New Shoes

New Shoes     (by Christine Biles)


I remember walking

around the reservoir

with you, sporting

my new black shoes,

soft leather with white

stripes, hopping

from crack to crack.

I didn’t know about

that saying: “Step

on a crack, break

your Mother’s back.”

I’m glad it’s not true,

otherwise you would

have fallen early on,

collapsed in a halted

heap, damaged, defective,

your knees bloodied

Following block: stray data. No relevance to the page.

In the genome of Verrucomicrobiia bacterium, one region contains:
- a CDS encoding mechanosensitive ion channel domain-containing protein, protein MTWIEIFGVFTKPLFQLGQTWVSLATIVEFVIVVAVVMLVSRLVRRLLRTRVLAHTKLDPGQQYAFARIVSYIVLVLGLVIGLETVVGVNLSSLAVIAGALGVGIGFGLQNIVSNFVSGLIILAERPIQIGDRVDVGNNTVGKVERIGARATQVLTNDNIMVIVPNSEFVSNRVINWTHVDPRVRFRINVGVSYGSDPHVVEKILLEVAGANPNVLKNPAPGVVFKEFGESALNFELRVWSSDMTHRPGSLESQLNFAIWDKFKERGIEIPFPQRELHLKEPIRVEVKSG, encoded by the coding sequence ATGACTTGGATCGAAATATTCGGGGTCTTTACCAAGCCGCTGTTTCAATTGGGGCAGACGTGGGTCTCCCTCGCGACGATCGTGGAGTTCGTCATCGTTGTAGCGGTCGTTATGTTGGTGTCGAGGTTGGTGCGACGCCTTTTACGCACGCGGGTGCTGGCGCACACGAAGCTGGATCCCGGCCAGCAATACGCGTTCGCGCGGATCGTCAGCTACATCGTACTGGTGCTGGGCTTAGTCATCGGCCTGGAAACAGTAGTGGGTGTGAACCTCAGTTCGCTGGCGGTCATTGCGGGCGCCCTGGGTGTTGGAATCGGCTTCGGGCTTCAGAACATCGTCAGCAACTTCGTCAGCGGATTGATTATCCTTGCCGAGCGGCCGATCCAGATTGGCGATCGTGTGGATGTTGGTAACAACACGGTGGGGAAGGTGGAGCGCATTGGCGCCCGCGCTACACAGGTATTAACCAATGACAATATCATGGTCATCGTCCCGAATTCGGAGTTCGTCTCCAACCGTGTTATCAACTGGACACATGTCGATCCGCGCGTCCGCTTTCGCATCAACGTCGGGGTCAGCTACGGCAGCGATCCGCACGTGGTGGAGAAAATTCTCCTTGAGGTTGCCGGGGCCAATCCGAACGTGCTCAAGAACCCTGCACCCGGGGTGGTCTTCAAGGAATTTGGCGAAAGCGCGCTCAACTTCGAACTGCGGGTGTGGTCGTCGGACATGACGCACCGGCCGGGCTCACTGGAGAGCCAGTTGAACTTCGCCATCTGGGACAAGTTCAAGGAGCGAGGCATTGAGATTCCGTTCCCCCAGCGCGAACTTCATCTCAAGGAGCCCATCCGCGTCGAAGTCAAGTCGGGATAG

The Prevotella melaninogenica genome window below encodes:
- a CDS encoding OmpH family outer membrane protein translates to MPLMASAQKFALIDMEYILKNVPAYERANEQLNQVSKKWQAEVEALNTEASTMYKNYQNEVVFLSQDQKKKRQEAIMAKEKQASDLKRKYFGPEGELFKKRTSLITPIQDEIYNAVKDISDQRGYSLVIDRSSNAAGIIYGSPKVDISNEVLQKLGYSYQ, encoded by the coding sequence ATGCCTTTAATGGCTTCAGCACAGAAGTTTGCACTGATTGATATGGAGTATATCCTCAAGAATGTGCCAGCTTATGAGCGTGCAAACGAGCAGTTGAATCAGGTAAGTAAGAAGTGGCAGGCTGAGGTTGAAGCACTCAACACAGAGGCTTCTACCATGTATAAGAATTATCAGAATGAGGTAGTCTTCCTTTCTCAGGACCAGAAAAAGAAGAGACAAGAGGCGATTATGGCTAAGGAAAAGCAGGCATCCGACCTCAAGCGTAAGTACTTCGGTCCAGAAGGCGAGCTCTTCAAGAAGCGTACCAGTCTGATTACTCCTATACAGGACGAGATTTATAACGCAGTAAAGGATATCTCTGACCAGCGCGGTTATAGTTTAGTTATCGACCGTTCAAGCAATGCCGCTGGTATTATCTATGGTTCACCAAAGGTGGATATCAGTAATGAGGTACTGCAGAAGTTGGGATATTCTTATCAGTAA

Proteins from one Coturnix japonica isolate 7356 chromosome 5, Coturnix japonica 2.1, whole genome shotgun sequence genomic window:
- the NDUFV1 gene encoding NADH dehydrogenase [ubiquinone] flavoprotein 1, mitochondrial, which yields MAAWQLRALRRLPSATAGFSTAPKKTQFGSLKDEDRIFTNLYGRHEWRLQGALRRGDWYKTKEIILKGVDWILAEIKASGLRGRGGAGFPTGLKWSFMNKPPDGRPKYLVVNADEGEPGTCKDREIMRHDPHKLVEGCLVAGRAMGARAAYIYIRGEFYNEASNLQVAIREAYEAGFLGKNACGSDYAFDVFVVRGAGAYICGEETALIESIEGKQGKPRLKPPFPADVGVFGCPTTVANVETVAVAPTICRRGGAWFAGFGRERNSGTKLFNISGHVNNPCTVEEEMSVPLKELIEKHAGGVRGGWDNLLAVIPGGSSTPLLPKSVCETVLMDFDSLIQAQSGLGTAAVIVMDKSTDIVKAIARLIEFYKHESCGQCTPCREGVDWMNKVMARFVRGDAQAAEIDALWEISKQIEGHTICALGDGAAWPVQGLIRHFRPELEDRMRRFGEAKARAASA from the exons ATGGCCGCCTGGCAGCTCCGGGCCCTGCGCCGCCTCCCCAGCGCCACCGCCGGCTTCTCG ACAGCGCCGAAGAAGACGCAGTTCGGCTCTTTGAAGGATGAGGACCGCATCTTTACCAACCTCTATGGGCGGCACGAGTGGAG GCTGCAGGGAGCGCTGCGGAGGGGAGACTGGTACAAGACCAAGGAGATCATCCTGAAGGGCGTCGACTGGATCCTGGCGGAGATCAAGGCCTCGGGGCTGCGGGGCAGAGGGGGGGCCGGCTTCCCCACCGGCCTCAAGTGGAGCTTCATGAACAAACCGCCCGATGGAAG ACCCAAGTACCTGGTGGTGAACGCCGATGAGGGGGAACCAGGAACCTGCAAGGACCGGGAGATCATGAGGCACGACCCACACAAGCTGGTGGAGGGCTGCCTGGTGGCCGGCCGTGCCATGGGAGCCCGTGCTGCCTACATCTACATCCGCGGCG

on the knobby concrete

of the pale sidewalk.

And I wouldn’t have

noticed, eyes only

focused on the fresh

black leather landing

on, departing from

the sparkling white

rock. The sun

in its empty blue sky

was too high for me

to see, the water

in its massive, round

basin, surface rippled

by the gentle breeze,

not bright enough

to draw my focus.

You, smiling down

at me in my pigtails,

at me skipping, hopping

in the simplest sort

of happiness, would not

even have stolen my

attention if the worst

had happened. Looking

back, I’m glad that phrase

is nothing close to truth,

is only the product

of children’s ignorance

at a time in their lives

when ignorance is bliss.

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